- Home improvement fund (so that we are prepared when we need to replace an appliance or repair unexpected damage)
- Medical expenses fund (to prevent unexpected mishaps from derailing us from our goals)
- Vacation fund (family vacation, anyone?)
- School year fund (for all of those school year expenses that have the potential to destroy the budget)
- Generosity fund (for times when we need to just be generous to someone around us)
We started fairly early on in our budgeting journey using all of these funds. And I know that it might seem silly to have a home improvement fund when the emergency savings fund isn’t intact, but we found that when we funded both at the same time, we were more specific about where the money came from when something went wrong.
Not to mention, it’s much easier to feel like you’re making progress when you zero out the school year savings fund instead of the emergency fund. Just something to think about.
One of the other funds that a lot of people choose to have is a general savings fund, but that’s a step that comes well after fully funding your emergency fund. So, if you haven’t done that yet – that’s where your focus should remain.
Category 6: Debt
The debt category is just like it sounds – anything and everything that you owe money on (not including your home). This might include:
…or any number of other things.
You can list them in order of your debt snowball payoff or the order of highest priority, but whatever you choose – make sure you know exactly how much you owe and to whom you owe it. By categorizing these items, you’ll be able to see how much you spend each month on debt payoff and better allocate your income to achieve any debt payoff goals.
Category 7: Insurance
Insurance is one of those things that most of us don’t like to think about, but it can add up to a sizeable chunk of change within a monthly budget. This could include:
- Home insurance (if it’s not included with a mortgage payment)
- Renter’s insurance
- Health insurance
- Vehicle insurance
…among other things.
Tip: If you have a quarterly or six-month insurance premium, consider dividing up the total amount by month so that you’ll have enough to pay it when the bill arrives. There’s nothing worse than being blindsided by a large bill when you didn’t have much to spare to begin with.
Category 8: Lifestyle
When it comes to the lifestyle category, I like to think of these things as “wants” or “nice things to have”, but not necessarily needs. That means that if all else fails, I can cut these things from my budget to purchase food, make a house payment, or pay for gas to get back and forth to work.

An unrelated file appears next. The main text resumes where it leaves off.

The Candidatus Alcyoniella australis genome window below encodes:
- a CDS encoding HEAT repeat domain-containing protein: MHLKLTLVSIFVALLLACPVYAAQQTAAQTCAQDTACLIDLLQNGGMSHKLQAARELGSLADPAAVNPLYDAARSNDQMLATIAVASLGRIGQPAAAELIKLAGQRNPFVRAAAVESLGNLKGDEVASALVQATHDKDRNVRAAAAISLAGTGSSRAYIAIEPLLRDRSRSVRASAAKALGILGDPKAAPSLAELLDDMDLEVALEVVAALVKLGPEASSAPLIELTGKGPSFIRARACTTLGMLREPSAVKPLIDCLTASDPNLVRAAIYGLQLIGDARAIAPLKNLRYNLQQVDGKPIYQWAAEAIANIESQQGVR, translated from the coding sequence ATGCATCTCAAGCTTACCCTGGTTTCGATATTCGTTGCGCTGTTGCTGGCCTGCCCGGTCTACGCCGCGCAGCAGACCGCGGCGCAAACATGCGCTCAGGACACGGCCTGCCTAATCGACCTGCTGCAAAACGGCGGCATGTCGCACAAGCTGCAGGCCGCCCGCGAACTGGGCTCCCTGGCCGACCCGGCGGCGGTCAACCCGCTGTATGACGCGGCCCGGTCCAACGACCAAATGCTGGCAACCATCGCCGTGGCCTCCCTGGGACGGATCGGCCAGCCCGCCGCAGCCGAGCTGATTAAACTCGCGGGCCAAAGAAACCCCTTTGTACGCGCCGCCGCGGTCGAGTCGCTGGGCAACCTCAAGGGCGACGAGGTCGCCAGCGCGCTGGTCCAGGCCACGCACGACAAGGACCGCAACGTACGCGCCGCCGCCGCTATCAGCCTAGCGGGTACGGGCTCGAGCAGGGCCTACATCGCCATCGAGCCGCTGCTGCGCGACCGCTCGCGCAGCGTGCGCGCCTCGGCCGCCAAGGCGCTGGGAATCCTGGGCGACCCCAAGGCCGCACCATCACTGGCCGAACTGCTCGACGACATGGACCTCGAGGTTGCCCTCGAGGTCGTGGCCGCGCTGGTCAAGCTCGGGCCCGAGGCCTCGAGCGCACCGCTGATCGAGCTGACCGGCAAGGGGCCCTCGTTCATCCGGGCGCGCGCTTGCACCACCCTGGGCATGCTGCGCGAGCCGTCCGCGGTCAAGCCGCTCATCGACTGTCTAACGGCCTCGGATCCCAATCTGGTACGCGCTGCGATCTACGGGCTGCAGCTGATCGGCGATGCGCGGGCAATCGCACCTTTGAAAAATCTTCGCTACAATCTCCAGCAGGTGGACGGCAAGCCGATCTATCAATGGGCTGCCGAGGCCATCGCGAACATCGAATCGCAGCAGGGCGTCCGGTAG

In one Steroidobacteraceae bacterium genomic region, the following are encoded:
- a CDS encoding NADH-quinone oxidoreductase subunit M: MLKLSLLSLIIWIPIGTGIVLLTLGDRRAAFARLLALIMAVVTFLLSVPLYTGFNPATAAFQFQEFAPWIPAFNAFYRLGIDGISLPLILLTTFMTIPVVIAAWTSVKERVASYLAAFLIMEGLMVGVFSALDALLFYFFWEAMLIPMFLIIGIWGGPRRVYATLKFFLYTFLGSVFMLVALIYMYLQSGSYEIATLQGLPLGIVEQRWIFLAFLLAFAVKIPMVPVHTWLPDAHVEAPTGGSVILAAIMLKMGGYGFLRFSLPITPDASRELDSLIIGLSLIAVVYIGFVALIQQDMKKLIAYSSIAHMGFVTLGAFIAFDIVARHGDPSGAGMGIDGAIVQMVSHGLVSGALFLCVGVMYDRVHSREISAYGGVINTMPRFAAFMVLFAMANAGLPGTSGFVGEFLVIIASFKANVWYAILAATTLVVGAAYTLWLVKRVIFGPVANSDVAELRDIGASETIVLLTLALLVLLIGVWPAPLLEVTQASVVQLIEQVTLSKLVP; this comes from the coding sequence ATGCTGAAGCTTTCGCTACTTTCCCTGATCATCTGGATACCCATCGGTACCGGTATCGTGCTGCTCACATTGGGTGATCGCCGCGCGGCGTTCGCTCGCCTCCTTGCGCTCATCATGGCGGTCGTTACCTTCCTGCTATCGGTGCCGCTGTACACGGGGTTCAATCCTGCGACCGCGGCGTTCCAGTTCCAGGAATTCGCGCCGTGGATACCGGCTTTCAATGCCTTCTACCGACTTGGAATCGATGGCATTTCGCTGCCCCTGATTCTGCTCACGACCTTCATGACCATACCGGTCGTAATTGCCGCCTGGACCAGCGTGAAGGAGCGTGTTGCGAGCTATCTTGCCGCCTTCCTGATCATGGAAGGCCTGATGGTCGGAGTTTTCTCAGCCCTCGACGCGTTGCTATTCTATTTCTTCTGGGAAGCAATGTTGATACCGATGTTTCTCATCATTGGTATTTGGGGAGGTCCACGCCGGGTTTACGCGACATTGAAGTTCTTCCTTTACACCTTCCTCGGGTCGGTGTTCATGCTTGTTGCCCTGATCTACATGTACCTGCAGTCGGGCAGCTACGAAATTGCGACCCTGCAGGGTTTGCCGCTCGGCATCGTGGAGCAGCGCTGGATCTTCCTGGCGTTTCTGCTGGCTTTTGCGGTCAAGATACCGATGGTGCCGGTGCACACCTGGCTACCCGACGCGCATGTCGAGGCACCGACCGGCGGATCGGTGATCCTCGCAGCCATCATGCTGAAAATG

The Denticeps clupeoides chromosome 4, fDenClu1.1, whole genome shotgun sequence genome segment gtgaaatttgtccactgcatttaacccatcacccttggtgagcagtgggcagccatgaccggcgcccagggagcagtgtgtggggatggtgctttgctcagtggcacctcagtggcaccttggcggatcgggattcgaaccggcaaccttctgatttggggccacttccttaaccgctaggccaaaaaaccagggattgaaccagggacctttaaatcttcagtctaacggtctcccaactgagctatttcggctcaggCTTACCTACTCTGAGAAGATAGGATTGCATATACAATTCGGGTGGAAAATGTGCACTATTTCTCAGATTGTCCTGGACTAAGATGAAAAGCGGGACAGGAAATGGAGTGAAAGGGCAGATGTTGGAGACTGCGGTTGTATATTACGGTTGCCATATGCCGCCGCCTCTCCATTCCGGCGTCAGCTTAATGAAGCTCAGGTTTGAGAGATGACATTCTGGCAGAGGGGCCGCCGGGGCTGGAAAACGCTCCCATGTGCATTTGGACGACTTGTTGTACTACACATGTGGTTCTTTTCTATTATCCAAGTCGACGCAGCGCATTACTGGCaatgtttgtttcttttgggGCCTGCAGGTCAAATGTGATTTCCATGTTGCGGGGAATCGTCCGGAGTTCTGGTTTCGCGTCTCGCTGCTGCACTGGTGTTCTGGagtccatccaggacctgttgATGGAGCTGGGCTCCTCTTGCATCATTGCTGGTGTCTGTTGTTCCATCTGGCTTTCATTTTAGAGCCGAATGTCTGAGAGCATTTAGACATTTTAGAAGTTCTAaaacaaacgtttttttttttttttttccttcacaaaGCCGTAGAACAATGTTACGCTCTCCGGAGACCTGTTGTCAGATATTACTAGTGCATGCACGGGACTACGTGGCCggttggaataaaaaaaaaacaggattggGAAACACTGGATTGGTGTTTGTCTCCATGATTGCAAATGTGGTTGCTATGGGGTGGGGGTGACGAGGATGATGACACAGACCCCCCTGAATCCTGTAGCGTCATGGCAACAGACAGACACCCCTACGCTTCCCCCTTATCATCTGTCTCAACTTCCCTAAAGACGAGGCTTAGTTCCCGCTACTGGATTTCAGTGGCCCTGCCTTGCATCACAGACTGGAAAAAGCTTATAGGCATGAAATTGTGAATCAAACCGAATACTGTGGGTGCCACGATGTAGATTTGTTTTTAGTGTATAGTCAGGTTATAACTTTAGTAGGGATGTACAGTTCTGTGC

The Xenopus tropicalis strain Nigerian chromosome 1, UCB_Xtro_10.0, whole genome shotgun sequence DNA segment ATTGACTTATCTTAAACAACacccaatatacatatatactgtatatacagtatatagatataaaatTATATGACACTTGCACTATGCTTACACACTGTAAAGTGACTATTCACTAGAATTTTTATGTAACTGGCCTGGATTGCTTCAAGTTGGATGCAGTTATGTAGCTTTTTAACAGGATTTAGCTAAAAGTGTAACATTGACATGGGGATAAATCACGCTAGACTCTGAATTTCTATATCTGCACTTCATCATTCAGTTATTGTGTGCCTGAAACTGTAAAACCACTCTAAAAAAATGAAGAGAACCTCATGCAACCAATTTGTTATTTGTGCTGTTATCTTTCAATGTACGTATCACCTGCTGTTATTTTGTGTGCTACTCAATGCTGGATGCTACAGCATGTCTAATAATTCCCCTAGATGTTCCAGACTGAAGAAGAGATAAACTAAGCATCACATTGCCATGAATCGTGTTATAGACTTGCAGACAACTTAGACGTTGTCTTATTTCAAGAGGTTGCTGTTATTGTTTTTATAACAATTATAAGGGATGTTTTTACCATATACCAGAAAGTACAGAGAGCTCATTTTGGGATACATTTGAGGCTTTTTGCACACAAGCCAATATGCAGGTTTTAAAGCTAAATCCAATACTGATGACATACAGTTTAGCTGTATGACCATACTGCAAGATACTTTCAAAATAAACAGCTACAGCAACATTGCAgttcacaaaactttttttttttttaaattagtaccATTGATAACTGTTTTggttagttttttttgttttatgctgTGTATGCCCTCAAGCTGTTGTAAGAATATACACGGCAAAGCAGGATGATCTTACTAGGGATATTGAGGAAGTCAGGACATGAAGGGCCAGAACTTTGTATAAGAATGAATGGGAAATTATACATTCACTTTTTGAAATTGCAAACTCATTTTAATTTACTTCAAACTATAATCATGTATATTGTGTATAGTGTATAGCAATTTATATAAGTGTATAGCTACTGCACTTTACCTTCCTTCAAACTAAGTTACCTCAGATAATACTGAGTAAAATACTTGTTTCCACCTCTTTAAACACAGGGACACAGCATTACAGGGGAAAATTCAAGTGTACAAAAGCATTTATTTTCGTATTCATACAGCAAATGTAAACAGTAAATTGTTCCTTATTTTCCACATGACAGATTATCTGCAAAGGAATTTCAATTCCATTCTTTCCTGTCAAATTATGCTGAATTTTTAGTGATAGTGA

Tip: Justin and I only had one or two line items in this category until well into our second year of budgeting. Nearly everything we had went to paying for our needs, funding our emergency fund, and paying off debt. So, just keep in mind that if you’ve used your income to cover the previous categories, but don’t have any leftover – that’s okay. Just skip it for now and come back when things improve a bit. I promise, if you stick with it, things will improve!
The sky is the limit with this category, but some things you might consider include:
- Spending money
- Pet care
- Child care
- Streaming services
- Gym membership
…and many others. These things will be unique to you and your family’s desires and wishes, but just make sure that you can afford them – without sacrificing something you need.
Categorize Your Expenses and Achieve Your Goals
And now it’s your turn. Have you categorized your expenses? If not, now is a good time to do just that. Once you’ve completed that task, take a critical look at how much money you are spending in each category. Are you allocating your income in a way that helps you achieve your goals? If not, it might be time to reconsider some of those line items.
Grab my FREE worksheet HERE to help you do so.
If you’re struggling with how to categorize your expenses, it can be helpful to remember that your budget isn’t set in stone. As your income, needs, and goals change, it will need to change, too. So, don’t hesitate to make adjustments now so that you can get results sooner.
I’m cheering you on!
P.S. Want more resources to help you manage your budget this year? Join the Lemon Blessings Membership. You’ll receive access to over 50 printable worksheets, menu plans, grocery lists, and more. Find it HERE.